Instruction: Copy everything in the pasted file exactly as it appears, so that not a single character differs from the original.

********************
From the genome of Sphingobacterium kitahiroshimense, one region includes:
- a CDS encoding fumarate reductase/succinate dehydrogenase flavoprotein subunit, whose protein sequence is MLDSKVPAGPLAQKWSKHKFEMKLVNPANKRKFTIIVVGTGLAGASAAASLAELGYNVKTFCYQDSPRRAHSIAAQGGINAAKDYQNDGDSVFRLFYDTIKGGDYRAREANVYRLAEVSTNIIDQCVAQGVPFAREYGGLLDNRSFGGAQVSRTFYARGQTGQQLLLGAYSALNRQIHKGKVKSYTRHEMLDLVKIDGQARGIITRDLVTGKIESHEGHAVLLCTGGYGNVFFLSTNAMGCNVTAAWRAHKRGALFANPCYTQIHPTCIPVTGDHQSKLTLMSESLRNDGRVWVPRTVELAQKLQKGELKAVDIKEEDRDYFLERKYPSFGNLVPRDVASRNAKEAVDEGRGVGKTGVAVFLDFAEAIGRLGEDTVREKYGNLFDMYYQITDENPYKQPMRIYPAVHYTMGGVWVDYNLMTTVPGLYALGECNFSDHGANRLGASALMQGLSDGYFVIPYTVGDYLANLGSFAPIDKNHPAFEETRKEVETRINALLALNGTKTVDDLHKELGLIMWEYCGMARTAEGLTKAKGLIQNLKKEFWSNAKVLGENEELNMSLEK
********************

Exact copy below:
From the genome of Sphingobacterium kitahiroshimense, one region includes:
- a CDS encoding fumarate reductase/succinate dehydrogenase flavoprotein subunit, whose protein sequence is MLDSKVPAGPLAQKWSKHKFEMKLVNPANKRKFTIIVVGTGLAGASAAASLAELGYNVKTFCYQDSPRRAHSIAAQGGINAAKDYQNDGDSVFRLFYDTIKGGDYRAREANVYRLAEVSTNIIDQCVAQGVPFAREYGGLLDNRSFGGAQVSRTFYARGQTGQQLLLGAYSALNRQIHKGKVKSYTRHEMLDLVKIDGQARGIITRDLVTGKIESHEGHAVLLCTGGYGNVFFLSTNAMGCNVTAAWRAHKRGALFANPCYTQIHPTCIPVTGDHQSKLTLMSESLRNDGRVWVPRTVELAQKLQKGELKAVDIKEEDRDYFLERKYPSFGNLVPRDVASRNAKEAVDEGRGVGKTGVAVFLDFAEAIGRLGEDTVREKYGNLFDMYYQITDENPYKQPMRIYPAVHYTMGGVWVDYNLMTTVPGLYALGECNFSDHGANRLGASALMQGLSDGYFVIPYTVGDYLANLGSFAPIDKNHPAFEETRKEVETRINALLALNGTKTVDDLHKELGLIMWEYCGMARTAEGLTKAKGLIQNLKKEFWSNAKVLGENEELNMSLEK